In essence, the individual was impacted by the public and social status. In addition, the humanist movement required that the individual outsmart those categories and rise above. With an emphasis on rhetoric, poetry, history, and ethics, individuals in the Renaissance were to be mindful of their positions. Only through their efforts would they have been able to excel. Surveying works like “The Fat Woodworker,” “Letter to Bibulus Sempronius,” and “Oration on the Dignity of Man” reveal the emergence of individualism and its definitive features for people of all statuses. It is said that only hindsight is 20/20 vision. Going ad fontes gave those in the Renaissance the opportunity to engage with the world around them, and today it provides scholars looking with modern lenses the tools needed to discover the individual.

  • [1] Brad Bouley. “Early Renaissance in Florence.” Lecture, Phelps Hall, August 7, 2019.
  • [2] Antonio Manetti, The Fat Woodworker, (Italica Press, Inc, New York, 1991), 7-8.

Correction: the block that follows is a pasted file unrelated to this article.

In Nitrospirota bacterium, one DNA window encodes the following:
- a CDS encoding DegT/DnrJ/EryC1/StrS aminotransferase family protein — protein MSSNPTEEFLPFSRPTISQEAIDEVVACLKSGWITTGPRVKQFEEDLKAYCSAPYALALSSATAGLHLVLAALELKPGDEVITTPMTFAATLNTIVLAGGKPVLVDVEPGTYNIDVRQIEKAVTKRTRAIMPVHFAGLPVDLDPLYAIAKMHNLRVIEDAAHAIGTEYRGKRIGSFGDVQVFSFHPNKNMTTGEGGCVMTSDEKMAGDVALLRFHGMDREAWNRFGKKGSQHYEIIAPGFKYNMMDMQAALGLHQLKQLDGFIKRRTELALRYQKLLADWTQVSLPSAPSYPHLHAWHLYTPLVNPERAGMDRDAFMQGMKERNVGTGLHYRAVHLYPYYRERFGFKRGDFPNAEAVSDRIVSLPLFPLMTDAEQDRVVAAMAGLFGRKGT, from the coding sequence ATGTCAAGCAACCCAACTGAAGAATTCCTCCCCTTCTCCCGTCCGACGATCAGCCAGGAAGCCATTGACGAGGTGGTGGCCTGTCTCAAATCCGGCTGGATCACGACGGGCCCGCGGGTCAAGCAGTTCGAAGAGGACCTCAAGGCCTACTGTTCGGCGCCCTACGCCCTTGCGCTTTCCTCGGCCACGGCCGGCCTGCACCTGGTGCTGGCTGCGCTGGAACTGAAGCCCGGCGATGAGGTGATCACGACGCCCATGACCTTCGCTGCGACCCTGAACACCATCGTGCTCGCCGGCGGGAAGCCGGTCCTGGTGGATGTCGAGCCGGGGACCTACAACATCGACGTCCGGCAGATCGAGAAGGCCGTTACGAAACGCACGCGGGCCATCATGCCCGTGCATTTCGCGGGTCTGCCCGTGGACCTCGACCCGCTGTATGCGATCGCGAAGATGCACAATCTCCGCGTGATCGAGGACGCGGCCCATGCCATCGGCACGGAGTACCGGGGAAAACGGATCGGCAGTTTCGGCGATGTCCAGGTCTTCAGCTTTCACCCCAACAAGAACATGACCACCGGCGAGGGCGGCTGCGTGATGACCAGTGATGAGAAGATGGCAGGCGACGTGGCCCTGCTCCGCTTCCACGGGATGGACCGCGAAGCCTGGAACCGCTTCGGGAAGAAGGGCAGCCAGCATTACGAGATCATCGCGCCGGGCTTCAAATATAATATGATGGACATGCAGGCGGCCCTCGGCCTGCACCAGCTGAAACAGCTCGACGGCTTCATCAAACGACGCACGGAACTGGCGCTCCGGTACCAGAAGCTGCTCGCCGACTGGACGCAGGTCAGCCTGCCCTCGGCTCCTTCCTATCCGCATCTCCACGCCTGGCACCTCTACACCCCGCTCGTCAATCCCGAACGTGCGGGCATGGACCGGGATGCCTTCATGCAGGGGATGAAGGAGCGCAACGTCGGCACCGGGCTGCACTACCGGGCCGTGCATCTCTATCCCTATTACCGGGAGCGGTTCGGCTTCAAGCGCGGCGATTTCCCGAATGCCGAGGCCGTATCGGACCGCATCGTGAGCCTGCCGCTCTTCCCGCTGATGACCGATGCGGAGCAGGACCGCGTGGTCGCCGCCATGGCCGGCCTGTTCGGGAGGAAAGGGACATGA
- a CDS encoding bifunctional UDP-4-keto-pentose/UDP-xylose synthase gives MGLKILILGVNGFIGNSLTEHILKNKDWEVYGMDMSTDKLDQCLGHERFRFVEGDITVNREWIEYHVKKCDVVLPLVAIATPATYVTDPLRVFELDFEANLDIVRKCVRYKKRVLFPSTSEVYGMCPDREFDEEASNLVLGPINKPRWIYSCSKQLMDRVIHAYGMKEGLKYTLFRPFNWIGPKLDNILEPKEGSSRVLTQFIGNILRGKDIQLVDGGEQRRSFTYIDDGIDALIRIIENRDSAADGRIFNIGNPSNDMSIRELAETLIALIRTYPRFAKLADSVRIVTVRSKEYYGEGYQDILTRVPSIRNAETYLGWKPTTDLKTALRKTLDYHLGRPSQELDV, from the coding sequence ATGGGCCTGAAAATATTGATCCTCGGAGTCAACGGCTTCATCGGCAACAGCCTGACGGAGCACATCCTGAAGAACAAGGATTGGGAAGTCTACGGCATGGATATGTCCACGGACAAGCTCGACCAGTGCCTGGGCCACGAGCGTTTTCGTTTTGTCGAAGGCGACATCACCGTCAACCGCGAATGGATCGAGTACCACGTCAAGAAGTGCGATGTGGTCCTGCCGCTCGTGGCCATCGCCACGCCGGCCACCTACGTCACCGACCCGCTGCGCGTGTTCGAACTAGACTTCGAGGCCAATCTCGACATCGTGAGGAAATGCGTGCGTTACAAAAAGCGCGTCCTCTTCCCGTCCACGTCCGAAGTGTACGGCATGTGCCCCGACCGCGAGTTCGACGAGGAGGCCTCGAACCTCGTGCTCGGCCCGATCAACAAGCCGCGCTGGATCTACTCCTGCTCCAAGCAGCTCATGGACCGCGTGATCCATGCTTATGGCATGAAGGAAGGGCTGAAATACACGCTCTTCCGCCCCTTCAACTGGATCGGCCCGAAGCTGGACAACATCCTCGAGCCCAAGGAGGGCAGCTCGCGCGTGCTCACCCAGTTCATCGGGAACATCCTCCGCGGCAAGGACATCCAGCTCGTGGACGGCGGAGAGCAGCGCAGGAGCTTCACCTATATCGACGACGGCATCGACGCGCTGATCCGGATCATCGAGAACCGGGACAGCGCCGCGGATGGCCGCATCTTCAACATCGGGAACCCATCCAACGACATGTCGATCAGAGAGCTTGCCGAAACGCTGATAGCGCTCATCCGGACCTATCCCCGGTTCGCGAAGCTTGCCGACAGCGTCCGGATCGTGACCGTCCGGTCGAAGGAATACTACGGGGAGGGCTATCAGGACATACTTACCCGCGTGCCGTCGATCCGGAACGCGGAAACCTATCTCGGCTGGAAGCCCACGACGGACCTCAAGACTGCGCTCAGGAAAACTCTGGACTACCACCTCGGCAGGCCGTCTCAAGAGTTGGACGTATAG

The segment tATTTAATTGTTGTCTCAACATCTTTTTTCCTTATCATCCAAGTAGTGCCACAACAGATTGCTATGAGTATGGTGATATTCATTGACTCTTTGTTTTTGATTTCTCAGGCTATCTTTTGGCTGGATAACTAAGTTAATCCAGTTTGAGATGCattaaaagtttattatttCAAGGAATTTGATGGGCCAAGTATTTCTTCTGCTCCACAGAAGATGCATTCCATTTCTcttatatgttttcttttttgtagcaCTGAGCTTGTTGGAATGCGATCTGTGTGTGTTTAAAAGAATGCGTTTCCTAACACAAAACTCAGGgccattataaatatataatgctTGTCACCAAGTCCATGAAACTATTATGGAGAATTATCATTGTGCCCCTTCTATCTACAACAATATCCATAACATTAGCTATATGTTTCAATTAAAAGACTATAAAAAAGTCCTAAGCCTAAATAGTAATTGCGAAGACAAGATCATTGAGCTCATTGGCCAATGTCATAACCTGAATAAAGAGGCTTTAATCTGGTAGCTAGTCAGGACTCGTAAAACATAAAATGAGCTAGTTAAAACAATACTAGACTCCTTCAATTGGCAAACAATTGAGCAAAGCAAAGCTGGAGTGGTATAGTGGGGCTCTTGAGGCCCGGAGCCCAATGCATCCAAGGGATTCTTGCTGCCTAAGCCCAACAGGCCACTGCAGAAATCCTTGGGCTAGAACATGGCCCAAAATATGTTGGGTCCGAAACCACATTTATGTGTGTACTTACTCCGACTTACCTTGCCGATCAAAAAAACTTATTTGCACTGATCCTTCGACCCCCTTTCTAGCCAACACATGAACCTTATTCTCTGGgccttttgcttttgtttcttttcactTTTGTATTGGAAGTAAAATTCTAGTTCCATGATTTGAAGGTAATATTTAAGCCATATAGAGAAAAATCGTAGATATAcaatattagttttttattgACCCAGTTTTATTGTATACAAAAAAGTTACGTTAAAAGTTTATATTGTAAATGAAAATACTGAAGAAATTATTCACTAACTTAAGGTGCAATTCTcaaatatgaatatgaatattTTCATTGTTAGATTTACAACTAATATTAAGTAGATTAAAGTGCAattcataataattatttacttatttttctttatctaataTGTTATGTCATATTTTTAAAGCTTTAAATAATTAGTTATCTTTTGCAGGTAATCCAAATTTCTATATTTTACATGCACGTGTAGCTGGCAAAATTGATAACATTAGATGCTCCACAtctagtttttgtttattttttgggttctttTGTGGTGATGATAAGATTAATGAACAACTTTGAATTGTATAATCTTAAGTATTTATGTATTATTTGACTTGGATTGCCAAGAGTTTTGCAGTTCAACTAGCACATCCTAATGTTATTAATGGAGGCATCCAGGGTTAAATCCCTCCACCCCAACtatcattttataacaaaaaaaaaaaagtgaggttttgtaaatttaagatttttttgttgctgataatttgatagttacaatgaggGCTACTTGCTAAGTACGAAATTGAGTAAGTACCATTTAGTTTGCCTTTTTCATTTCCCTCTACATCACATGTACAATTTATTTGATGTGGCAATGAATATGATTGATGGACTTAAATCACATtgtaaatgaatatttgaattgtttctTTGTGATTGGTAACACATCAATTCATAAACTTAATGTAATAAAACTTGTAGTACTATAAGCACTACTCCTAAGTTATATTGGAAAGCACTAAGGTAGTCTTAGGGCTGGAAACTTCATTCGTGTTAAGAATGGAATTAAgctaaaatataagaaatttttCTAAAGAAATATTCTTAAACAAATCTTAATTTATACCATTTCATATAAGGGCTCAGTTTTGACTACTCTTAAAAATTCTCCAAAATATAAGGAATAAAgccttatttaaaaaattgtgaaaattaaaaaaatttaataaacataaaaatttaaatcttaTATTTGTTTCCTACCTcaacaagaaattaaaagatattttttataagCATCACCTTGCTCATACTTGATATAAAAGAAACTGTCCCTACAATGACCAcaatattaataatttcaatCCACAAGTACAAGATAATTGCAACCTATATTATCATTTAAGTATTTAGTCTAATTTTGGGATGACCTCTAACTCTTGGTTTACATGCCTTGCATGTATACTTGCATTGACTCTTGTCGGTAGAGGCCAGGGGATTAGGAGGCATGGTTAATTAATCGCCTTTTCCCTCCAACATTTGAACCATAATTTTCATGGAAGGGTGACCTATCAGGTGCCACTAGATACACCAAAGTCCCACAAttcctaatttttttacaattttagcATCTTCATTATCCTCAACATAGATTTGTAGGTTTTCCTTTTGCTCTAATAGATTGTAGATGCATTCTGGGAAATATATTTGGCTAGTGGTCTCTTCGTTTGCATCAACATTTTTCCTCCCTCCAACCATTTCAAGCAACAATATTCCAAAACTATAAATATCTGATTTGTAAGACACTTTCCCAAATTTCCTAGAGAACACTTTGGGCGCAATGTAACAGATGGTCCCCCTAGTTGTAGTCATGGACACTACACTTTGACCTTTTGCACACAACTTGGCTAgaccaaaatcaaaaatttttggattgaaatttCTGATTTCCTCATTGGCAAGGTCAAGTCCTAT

• [3] Manetti, 25.
  • [4] Manetti, 42.
  • [5] Leon Battista Alberti, “The Family in Renaissance Florence,” (University of Toronto Press Incorporated, New York, 2011), 129.
  • [6] Alberti, 129.
  • [7] Brad Bouley. “Images of Power.” Lecture, Phelps Hall, August 12, 2019.
  • [8] Laura Cereta. “Letter to Bibulus Sempronius: A Defense of the Liberal Instruction of Women,” in The Civilization of the Italian Renaissance, ed. by Kenneth R. Bartlett, (University of Toronto Press, New York, 2011), 197.
  • [9] Cereta, 197.
  • [10] Cereta, 198.
  • [11] Cereta, 198.
  • [12] Giovanni Pico della Mirandola. “Oration on the Dignity of Man” in The Renaissance Philosophy of Man, ed. by Ernst Cassirer, (University of Chicago Press, Chicago), 227.
  • [13] della Mirandola, 229.